Booklovers might rejoice in the fact that most of the hangout places graced by the fictional detective Harry Hole are for real. I would also like to drop the sweetest fact about Norway. Freia chocolate factory in Oslo has served as the inspiration for Roald Dahl’s Charlie and the Chocolate Factory. Amazing isn’t?
Tales of Time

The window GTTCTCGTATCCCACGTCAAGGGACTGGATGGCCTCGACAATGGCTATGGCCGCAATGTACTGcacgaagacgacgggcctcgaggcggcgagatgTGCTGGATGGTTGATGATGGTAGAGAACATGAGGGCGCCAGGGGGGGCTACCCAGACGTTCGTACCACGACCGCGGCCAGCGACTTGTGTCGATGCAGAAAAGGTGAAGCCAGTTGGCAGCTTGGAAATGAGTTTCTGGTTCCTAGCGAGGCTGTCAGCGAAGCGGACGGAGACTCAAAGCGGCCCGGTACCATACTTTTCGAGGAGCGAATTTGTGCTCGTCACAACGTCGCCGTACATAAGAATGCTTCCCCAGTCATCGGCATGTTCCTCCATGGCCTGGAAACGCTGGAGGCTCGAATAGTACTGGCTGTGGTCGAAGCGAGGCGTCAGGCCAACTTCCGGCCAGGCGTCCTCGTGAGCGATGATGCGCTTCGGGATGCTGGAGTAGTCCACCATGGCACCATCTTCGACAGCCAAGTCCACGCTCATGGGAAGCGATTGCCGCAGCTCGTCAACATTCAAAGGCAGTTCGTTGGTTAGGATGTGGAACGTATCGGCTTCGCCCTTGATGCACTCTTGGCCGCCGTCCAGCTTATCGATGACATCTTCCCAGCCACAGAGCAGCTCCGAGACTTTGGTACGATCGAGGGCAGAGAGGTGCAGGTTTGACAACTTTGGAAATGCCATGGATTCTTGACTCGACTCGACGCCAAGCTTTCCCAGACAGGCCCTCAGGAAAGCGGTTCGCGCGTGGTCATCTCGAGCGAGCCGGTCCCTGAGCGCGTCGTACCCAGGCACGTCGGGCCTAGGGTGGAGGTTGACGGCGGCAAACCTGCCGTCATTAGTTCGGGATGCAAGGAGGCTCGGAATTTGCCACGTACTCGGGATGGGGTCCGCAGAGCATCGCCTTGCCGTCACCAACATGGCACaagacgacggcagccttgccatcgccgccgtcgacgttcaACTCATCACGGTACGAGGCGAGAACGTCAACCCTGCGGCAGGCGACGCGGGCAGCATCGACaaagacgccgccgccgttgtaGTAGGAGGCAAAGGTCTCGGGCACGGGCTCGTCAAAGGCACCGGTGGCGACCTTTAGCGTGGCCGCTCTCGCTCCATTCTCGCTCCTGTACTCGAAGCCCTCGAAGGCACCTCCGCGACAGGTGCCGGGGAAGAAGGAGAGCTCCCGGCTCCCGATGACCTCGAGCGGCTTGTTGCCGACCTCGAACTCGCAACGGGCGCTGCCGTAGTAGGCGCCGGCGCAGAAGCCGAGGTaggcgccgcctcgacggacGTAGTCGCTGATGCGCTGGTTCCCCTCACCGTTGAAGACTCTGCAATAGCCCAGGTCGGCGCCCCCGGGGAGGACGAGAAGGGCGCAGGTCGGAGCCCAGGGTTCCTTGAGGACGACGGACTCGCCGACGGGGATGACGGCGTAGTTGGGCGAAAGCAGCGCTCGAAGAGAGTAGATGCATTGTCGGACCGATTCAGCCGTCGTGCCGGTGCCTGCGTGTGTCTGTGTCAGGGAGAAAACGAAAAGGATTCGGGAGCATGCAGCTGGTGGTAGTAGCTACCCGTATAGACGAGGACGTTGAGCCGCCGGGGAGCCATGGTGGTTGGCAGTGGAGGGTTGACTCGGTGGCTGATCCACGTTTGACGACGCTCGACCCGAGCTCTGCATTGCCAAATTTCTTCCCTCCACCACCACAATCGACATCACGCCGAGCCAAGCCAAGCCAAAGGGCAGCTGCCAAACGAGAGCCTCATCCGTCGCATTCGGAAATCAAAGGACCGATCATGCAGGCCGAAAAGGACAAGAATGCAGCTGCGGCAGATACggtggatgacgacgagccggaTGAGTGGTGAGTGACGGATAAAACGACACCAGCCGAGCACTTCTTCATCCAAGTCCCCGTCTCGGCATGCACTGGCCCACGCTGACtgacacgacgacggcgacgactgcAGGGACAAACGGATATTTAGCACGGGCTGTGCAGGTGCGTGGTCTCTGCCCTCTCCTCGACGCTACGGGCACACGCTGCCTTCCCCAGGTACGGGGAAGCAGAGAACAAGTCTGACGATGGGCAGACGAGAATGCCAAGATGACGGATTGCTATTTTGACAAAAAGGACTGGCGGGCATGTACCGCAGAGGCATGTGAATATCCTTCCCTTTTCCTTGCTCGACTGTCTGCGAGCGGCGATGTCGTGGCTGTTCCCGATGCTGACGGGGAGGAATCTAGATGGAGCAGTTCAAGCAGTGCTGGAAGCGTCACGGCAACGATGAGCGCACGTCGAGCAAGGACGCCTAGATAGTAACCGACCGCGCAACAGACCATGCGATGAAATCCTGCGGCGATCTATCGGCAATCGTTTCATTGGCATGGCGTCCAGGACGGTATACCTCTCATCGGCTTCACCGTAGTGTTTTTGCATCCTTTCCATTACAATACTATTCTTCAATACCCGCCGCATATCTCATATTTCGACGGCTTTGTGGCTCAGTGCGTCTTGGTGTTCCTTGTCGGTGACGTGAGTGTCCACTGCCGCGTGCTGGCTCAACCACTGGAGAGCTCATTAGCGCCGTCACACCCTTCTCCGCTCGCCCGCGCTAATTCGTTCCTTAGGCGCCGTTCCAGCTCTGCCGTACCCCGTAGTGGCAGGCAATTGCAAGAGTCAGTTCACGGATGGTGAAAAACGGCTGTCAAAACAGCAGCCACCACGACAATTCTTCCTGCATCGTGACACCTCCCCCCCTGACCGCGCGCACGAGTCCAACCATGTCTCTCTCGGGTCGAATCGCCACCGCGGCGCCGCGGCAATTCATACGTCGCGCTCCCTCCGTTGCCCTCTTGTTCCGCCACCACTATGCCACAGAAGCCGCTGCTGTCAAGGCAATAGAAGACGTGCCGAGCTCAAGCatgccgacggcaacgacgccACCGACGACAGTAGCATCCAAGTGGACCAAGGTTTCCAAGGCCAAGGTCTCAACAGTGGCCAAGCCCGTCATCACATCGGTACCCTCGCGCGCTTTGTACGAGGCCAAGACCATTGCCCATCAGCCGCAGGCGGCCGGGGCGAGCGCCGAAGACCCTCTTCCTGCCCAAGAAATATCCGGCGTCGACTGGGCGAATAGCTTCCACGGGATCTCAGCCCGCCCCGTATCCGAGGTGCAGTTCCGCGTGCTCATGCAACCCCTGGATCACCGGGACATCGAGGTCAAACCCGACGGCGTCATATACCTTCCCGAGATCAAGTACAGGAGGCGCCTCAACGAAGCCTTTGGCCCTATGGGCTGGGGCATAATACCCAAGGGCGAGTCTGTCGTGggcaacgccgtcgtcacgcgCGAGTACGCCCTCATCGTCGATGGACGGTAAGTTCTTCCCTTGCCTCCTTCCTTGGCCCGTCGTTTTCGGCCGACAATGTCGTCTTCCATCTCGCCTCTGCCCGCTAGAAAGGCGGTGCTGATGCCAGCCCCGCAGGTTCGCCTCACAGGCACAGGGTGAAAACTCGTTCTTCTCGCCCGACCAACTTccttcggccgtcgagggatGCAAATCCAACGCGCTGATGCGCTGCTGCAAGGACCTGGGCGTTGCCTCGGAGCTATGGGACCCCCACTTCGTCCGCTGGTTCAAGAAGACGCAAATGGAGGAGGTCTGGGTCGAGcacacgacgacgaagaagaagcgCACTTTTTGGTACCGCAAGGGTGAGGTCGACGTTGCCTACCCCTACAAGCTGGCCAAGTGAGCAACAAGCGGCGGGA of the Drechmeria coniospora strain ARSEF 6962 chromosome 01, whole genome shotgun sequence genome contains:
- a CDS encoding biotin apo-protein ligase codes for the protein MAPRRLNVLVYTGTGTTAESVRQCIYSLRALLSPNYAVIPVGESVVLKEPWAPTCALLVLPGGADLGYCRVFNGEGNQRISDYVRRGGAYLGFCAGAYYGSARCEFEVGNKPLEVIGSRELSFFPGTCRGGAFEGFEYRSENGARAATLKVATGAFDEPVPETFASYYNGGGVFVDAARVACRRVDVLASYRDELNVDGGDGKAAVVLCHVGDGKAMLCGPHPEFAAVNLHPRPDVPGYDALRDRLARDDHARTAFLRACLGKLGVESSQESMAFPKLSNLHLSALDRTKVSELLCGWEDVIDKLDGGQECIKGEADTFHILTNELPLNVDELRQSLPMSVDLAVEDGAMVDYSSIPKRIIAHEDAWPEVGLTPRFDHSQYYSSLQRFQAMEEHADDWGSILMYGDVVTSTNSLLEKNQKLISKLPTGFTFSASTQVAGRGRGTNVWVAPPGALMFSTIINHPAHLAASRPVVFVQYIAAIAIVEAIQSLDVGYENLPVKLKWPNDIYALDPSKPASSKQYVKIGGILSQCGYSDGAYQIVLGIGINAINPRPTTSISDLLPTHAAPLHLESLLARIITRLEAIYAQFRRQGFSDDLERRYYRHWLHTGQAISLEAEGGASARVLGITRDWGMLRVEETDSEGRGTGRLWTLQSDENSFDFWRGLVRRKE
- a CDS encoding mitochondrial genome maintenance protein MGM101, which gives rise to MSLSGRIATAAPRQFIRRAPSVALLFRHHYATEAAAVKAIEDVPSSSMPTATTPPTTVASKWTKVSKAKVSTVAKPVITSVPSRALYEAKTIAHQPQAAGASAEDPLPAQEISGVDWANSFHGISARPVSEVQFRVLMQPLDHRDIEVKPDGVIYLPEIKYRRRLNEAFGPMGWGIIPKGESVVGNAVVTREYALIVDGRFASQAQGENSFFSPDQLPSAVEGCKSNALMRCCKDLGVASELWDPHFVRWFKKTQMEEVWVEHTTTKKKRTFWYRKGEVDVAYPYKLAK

Norway certainly has had an interesting history. There have been people inhabiting the land since prehistoric times especially in the north. But of course most people associate Norway with its Viking Age, from the 8th to the 10th century AD. The story of this Scandinavian paradise dates back to 11000 BC with the first inhabitants belonging to Ahrensburg Culture, which is named after the village of Ahrensburg, 25 km (15.53 mi) north-east of Hamburg in the German state of Schleswig-Holstein, where wooden arrow shafts and clubs have been excavated. The oldest finds are stone tools dating from 9,500 to 6,000 BC, discovered in Finnmark (Komsa culture) in the north and Rogaland (Fosna culture) in the south-west. Around 3000 BC this region saw human settlements near the coast as well in the southern part. Indo-European peoples settled Norway’s coast in antiquity, establishing a permanent settlement near the present capital of Oslo around this time which can be termed as the Bronze Age. Dependent on fishing and farming, early Norwegians developed a seafaring tradition that would reach its apex in the Viking era, when Norse warriors regularly raided the British Isles, the coasts of western Europe, and even the interior of Russia. Viking seafarers raided, traded, and colonized all across Europe and the Atlantic, from the British Isles to Iceland to even eastern Canada. Did you know that the Vikings founded cities like Dublin and Reykjavik, and first settled Normandy? The Kingdom of Norway was founded all the way back in the year 872, when several different kingdoms were merged by the Viking king Harald Fairhair. The Kingdom has existed ever since, though it of course has changed shape and has often been part of larger kingdoms with Denmark and/or Sweden. Norway separated (peacefully) from Sweden in 1905, and has been sovereign even since. Building its fortunes as a major maritime transporter of the world’s goods as well as a world leader in specialized shipbuilding, it ventured into offshore oil and gas exploration in the 1970s and by 90s, it emerged as a major petroleum exporter in the world.